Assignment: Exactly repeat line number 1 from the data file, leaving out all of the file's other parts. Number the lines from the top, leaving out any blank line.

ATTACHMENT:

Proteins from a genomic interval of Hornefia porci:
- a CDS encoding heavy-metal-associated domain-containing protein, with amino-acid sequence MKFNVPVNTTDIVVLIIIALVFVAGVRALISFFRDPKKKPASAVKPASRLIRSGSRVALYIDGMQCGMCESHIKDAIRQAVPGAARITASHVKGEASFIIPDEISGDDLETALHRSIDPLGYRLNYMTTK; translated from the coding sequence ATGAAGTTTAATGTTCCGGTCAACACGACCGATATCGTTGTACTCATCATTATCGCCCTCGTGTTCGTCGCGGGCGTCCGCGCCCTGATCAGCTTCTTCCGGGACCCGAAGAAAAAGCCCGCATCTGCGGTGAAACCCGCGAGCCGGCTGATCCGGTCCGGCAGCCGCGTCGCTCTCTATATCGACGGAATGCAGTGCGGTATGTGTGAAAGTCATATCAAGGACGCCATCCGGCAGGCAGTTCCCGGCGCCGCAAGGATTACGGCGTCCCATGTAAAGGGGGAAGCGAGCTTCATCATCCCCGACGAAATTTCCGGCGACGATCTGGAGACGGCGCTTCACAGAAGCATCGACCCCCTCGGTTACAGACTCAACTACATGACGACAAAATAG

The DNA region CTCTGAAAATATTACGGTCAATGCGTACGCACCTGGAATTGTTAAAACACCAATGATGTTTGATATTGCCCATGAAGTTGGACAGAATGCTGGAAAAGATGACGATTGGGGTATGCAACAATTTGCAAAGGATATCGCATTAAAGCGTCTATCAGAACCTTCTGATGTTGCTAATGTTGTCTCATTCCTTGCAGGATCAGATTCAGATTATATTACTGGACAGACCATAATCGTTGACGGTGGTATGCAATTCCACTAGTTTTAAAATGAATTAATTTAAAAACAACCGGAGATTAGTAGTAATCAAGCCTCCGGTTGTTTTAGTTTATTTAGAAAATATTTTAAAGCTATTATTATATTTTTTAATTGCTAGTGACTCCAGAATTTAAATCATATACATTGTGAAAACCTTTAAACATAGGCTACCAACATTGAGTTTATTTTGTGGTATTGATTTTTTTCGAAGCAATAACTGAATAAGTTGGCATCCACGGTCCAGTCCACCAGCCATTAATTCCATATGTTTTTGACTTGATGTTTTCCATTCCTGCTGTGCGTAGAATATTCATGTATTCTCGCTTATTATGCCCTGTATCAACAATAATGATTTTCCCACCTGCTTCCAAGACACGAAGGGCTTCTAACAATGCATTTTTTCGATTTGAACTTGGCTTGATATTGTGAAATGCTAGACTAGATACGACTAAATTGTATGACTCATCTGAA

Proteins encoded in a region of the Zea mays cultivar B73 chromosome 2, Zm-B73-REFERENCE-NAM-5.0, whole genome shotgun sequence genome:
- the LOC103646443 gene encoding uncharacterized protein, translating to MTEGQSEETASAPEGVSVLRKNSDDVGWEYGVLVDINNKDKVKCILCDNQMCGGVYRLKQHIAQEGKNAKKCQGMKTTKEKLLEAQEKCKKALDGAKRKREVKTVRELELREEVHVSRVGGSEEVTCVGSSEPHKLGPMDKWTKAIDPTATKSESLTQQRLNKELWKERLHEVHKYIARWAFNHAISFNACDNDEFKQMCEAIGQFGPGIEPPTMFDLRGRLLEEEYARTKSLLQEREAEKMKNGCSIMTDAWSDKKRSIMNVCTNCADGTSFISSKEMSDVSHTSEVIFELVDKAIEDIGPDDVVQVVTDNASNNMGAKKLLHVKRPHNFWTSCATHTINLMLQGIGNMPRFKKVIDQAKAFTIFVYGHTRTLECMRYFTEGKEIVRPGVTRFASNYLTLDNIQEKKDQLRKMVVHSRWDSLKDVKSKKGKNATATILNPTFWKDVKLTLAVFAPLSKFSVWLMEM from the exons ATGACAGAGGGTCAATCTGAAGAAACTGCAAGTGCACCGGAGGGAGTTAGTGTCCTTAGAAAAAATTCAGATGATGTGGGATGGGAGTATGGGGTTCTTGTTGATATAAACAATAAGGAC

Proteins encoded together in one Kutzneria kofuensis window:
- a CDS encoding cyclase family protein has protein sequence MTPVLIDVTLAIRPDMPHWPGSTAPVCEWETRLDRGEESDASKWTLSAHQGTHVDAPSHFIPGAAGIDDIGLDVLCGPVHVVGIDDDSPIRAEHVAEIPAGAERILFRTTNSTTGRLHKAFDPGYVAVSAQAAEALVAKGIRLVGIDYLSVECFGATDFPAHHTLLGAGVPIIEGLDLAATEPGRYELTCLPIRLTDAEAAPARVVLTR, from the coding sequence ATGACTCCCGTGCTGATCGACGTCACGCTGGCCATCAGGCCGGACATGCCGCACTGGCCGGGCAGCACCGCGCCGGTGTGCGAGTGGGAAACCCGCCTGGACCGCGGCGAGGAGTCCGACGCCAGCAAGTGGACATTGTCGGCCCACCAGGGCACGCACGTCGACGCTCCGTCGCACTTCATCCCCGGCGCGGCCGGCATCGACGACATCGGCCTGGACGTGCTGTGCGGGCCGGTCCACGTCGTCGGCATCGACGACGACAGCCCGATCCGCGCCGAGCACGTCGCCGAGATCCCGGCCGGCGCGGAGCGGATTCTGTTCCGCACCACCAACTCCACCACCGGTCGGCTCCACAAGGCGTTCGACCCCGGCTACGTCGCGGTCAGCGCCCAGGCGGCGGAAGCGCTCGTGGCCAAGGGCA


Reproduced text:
Proteins from a genomic interval of Hornefia porci: